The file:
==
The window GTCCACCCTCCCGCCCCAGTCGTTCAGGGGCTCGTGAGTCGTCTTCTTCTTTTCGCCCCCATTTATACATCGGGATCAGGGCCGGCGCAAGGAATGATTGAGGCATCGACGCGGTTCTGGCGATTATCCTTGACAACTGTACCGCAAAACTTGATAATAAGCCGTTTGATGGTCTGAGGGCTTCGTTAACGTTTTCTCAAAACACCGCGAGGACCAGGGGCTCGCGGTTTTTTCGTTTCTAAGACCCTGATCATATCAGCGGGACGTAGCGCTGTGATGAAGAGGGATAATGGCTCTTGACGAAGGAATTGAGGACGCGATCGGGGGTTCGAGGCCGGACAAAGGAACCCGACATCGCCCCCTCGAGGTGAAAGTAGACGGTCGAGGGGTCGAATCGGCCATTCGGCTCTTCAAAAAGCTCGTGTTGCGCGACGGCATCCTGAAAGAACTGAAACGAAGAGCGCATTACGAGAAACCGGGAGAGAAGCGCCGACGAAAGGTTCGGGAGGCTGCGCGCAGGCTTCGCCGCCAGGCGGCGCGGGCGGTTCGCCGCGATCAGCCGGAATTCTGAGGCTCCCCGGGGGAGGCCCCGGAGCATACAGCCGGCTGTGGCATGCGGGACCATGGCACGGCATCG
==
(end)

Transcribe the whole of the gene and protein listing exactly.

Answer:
The window GTCCACCCTCCCGCCCCAGTCGTTCAGGGGCTCGTGAGTCGTCTTCTTCTTTTCGCCCCCATTTATACATCGGGATCAGGGCCGGCGCAAGGAATGATTGAGGCATCGACGCGGTTCTGGCGATTATCCTTGACAACTGTACCGCAAAACTTGATAATAAGCCGTTTGATGGTCTGAGGGCTTCGTTAACGTTTTCTCAAAACACCGCGAGGACCAGGGGCTCGCGGTTTTTTCGTTTCTAAGACCCTGATCATATCAGCGGGACGTAGCGCTGTGATGAAGAGGGATAATGGCTCTTGACGAAGGAATTGAGGACGCGATCGGGGGTTCGAGGCCGGACAAAGGAACCCGACATCGCCCCCTCGAGGTGAAAGTAGACGGTCGAGGGGTCGAATCGGCCATTCGGCTCTTCAAAAAGCTCGTGTTGCGCGACGGCATCCTGAAAGAACTGAAACGAAGAGCGCATTACGAGAAACCGGGAGAGAAGCGCCGACGAAAGGTTCGGGAGGCTGCGCGCAGGCTTCGCCGCCAGGCGGCGCGGGCGGTTCGCCGCGATCAGCCGGAATTCTGAGGCTCCCCGGGGGAGGCCCCGGAGCATACAGCCGGCTGTGGCATGCGGGACCATGGCACGGCATCG